Bullet Train; A Fast paced, Sadistic Thriller

By Kelly Bjornstad

Lead actor Brad Pitt puts on a charming performance while playing “Ladybug” A name meant to give him luck as he works to be the last one standing on a high-speed Japanese train.

Bullet Train, which hit theatres August 5th, takes a twist on old style murder mystery films as we follow multiple skilled killers take up orders in persuit of a silver briefcase. And, you can’t help but pick up on the constant dry humor that runs throughout the movie, which is mostly seen in Pitt’s (sometimes) swift undercover movement between cars. But not without some scraps and wrestles amongst the others on the train of course. Manohla Dargis from The New York Times elaborates on the humor explaining the movie as “…jokey, sometimes funny and predictably stupid.”

Joey King, Bryan Tyree Henry, and Aaron Taylor Johnson play clever assassins and are amongst Pitt’s many main opponents on the train. He gauges these interactions with his enemies all while listening to the wise words of Sandra Bullock who plays Maria Beetle- Ladybugs handler. Offering sly guidance, she’s in his ear consistently throughout the movie. We see Ladybug grapple with his spiritual journey and inner dialogue as he works to honor peace when faced with violence. Oftentimes making for a undeniably innocent, endearing performance. Even if it ends with an inconspicuous kill.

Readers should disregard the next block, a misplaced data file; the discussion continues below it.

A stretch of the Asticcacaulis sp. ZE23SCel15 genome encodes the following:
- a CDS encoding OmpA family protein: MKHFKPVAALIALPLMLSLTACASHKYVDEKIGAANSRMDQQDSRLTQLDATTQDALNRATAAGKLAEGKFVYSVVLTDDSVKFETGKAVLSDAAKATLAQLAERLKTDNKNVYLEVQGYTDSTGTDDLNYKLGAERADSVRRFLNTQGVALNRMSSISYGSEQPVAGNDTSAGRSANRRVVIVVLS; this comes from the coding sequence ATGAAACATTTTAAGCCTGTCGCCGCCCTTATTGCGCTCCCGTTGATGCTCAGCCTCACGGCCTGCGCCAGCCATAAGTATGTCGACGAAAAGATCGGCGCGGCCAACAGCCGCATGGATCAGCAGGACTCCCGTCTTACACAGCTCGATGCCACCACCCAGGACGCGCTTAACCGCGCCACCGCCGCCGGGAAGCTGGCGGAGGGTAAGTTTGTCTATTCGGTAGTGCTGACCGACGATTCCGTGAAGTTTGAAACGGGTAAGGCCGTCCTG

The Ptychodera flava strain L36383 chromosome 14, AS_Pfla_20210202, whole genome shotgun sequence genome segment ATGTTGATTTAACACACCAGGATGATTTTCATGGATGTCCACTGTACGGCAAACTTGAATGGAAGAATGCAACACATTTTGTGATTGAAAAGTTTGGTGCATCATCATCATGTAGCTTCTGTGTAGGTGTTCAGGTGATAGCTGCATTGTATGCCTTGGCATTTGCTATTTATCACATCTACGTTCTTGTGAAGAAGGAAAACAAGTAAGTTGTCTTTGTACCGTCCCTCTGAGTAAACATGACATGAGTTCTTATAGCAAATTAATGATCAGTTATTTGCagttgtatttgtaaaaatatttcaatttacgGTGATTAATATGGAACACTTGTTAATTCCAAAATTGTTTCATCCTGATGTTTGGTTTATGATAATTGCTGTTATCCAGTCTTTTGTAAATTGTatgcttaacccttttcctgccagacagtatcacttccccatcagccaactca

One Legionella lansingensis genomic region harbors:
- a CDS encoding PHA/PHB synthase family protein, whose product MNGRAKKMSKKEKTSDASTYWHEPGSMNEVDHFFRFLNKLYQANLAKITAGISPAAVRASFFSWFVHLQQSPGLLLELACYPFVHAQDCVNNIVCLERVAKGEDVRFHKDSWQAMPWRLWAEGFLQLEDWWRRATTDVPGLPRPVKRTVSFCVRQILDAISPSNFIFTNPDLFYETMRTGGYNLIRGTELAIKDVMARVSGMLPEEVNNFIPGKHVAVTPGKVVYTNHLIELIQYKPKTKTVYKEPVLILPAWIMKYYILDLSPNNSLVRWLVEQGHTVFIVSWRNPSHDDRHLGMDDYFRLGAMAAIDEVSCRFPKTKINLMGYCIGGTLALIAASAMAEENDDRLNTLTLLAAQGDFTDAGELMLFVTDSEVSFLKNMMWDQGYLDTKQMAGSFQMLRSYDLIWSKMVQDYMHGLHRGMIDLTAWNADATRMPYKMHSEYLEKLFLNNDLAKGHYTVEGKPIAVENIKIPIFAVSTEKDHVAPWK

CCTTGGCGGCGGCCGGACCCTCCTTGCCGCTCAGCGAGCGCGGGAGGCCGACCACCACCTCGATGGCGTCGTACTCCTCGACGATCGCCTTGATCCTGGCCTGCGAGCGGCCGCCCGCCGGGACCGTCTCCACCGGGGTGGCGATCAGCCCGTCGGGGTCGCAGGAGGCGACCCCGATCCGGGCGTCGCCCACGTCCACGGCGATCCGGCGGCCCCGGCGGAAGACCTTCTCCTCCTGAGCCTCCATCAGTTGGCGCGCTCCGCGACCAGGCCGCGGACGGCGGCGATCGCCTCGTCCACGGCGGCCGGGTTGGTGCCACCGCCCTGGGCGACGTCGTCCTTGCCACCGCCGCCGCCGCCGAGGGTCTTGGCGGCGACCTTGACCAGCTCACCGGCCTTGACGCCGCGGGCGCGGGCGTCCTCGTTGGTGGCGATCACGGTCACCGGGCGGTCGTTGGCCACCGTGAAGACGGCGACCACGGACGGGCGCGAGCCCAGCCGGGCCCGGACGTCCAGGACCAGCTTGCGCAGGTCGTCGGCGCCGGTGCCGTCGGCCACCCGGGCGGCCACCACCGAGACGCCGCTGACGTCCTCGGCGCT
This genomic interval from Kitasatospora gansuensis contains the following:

The director of this movie is David Leitch, and writer Zac Okewicz. Bullet Train is based off of a 2010 novel called Maria Beetle by Kōtarō Isaka. And aside from the performances, Bullet Train has an overall pleasing presentation in itself. Audiences get to watch the plot unfold while looking at bright, highly saturated colors and city skylines as the train hurdles along. Each car has its own feel to it, some decorated in bright neon strip lights of blue and pink with Japanese pop culture references, complete with a colorful array of snacks and drinks rolling through the center aisle. Some illuminated in a dim yellow light. The “Quiet car.” So calm it’s comical to watch the crew make their way through the cabins, all the while trying to go unnoticed. 

The cast and crew of Bullet train did a fantastic job in making the 2010 novel Maria Beetle novel come to life. And until it’s out on any viewing platforms, you’ll have to go see it in theaters!

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